Singapore’s gross domestic product climbed by 3.5 per cent in the fourth quarter of 2009, but growth for the full year is still negative at minus 2.1 per cent.
In his New Year message, Singapore Prime Minister Lee Hsien Loong said that next year could see 3 to 5 per cent growth.
And observers believe this could result in a move away from manufacturing as the key driver of Singapore’s economy.
After a difficult start to 2009, Singapore’s economy has ended the year on a more cheerful note.
In his New Year message, Mr Lee said that the fourth quarter of 2009 saw GDP climb 3.5 per cent.
However, GDP growth for the full year still stands at minus 2.1 percent.
Current estimates put 2010’s GDP growth at between 3 and 5 per cent, and observers expect manufacturing to play an increasingly smaller role in the economy next year.
Alvin Liew, economist, Standard Chartered Bank, said: “If we look at current trends themselves, and what happens in developed economies in the West, this is clearly not a sustainable picture. To keep a manufacturing base that high… But at the same time, as we move towards a more developed stage in economic development, we are expecting services to play a bigger and bigger role as the economy develops.”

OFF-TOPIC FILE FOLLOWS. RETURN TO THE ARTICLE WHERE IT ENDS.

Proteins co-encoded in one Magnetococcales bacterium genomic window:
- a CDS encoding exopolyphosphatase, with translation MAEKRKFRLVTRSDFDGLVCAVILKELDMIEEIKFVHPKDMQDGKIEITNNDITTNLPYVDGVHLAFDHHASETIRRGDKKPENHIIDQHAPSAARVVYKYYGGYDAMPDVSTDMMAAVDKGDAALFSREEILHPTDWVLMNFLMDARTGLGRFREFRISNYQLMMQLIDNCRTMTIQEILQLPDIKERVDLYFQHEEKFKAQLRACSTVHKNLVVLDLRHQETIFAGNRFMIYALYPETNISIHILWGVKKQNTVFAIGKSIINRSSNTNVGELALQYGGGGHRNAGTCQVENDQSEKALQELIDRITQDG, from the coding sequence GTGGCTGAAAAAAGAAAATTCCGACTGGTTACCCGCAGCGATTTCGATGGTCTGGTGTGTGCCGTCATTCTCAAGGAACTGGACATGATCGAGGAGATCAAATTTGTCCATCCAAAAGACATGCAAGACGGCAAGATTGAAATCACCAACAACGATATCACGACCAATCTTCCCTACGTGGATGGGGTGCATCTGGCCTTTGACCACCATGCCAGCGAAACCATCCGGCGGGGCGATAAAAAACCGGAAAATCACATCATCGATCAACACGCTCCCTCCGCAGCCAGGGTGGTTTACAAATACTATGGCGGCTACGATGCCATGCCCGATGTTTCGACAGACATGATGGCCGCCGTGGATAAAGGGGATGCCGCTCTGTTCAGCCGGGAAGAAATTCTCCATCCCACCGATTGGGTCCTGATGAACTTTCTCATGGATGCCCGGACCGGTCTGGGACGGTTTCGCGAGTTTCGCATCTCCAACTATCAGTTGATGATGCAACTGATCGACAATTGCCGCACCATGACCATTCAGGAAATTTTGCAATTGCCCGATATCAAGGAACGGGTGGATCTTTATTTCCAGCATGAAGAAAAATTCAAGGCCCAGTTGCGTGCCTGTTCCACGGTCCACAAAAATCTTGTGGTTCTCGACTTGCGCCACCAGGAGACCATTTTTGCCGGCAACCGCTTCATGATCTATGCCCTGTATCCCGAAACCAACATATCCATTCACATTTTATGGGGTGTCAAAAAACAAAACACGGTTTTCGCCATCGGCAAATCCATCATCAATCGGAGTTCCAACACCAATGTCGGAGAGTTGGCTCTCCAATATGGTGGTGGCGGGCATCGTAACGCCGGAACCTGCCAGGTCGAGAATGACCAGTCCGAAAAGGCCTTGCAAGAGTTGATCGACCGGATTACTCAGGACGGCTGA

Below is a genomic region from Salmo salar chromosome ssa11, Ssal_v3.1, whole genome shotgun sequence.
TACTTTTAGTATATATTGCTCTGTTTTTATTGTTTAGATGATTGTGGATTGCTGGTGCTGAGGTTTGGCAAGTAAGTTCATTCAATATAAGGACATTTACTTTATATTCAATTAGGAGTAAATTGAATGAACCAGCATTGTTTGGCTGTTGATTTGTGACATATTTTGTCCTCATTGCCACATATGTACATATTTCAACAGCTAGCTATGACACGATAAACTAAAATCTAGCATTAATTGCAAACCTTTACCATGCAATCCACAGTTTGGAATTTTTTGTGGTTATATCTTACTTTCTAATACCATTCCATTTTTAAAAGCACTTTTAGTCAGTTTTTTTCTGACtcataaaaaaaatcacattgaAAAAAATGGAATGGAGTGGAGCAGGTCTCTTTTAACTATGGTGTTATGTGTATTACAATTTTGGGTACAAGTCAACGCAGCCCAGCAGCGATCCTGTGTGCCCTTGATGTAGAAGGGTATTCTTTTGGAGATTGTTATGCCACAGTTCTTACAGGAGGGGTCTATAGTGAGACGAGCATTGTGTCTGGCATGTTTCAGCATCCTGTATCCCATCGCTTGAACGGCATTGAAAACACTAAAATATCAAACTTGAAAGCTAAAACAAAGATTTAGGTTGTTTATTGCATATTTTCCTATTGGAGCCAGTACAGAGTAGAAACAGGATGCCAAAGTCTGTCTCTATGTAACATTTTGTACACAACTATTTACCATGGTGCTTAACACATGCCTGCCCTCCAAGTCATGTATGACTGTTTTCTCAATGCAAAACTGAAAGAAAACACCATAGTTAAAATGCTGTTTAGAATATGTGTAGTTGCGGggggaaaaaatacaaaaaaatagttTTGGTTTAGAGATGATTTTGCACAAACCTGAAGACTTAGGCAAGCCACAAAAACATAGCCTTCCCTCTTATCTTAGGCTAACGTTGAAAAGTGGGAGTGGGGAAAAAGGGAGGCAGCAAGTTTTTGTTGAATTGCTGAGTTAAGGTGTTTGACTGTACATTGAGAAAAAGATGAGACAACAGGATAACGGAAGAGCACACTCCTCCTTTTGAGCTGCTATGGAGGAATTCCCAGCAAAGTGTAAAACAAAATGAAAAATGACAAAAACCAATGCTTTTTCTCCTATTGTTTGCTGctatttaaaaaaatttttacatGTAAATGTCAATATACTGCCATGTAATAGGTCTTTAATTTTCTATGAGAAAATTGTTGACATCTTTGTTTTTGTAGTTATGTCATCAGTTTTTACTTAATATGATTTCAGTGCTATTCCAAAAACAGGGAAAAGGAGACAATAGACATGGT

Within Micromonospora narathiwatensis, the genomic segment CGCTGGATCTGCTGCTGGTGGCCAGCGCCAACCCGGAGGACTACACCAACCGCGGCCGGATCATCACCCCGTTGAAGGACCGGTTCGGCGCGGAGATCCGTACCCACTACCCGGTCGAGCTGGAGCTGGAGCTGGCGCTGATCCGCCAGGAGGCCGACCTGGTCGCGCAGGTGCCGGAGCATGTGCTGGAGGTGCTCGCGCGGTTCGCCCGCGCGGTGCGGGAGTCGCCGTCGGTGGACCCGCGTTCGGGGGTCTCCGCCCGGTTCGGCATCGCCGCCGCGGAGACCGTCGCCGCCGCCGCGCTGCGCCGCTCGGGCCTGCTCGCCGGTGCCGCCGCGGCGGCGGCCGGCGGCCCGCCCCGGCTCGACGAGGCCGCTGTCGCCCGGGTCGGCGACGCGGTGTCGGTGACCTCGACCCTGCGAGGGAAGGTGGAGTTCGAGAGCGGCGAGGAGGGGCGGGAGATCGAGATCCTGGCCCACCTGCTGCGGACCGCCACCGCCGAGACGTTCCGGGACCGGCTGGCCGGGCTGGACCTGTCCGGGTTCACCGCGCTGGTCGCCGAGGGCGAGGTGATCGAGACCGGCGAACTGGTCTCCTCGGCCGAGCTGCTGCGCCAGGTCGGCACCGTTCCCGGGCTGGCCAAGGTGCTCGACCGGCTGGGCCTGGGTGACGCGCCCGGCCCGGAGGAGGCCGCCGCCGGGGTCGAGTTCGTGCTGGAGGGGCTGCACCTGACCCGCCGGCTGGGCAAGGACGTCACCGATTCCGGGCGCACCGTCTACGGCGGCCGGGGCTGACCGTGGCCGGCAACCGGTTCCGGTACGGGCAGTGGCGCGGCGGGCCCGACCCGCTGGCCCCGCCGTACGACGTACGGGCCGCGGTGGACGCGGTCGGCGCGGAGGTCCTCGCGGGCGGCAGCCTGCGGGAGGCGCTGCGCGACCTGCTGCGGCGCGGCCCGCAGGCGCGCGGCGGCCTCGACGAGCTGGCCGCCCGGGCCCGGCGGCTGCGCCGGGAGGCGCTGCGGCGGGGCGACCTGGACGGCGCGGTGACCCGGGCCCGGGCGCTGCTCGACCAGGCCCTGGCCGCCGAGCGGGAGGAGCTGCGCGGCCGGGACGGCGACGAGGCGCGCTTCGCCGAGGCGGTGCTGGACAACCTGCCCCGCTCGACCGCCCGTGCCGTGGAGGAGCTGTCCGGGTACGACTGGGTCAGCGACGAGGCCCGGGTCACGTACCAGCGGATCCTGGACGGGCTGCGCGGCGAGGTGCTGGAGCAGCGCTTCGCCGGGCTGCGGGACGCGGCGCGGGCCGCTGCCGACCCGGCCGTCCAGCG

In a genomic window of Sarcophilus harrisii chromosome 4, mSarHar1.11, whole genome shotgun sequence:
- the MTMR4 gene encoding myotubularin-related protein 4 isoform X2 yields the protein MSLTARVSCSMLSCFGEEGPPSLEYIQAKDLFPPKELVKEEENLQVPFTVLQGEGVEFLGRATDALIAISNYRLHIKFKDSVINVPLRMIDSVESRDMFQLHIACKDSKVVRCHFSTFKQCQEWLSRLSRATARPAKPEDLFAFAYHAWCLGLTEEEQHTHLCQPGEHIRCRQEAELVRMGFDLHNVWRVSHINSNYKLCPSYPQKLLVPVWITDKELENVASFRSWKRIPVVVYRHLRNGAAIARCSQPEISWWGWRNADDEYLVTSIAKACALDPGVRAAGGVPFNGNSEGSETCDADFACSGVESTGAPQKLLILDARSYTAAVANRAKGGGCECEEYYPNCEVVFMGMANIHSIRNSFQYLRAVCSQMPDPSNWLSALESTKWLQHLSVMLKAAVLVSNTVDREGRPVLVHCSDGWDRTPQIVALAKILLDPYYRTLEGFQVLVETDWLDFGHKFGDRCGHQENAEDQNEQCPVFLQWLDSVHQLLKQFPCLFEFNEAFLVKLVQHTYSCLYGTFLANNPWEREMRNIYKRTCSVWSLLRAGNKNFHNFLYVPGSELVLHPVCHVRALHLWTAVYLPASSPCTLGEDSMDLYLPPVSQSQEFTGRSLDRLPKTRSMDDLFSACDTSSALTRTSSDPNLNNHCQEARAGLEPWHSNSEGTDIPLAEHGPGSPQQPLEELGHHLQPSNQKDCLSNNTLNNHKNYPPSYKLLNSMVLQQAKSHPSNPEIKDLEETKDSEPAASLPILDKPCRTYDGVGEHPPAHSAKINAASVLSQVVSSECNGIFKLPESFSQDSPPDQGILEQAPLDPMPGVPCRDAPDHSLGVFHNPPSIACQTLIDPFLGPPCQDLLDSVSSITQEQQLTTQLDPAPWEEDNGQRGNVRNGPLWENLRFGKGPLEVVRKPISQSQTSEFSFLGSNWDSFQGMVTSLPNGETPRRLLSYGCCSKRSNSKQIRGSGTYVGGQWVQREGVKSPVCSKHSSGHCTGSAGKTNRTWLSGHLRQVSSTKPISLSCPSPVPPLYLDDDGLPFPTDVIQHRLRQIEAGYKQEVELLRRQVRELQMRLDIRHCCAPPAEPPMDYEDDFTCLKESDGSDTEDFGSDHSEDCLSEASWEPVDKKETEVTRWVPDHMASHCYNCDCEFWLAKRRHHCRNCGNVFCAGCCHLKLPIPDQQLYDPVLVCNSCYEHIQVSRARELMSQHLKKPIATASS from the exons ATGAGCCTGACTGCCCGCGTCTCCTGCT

Financial services are among those expected to see the most growth next year, while tourism-linked industries are also likely to improve once Singapore’s two integrated resorts open.
But observers are waiting to see how the global economy unwinds current support packages as this could pose a risk to growth.
Selena Ling, head, Treasury Research & Strategy, OCBC Bank, said: “A lot of the private demand in key economies like the US, and certain parts of the eurozone, and in Japan in particular, it is really relying on government stimulus to keep consumption spending going.
“So once that tails off, you may also see final demand tailing also. That will have implications for manufacturing, especially exports for Asia, including Singapore.”
The private sector has welcomed the return the growth. But business leaders said companies would need to work hard to maintain that growth next year. That is because manpower issues could become a concern as the fast-growing services sector seeks to fill its ranks.
Source: Channel News Asia, 31 Dec 2009
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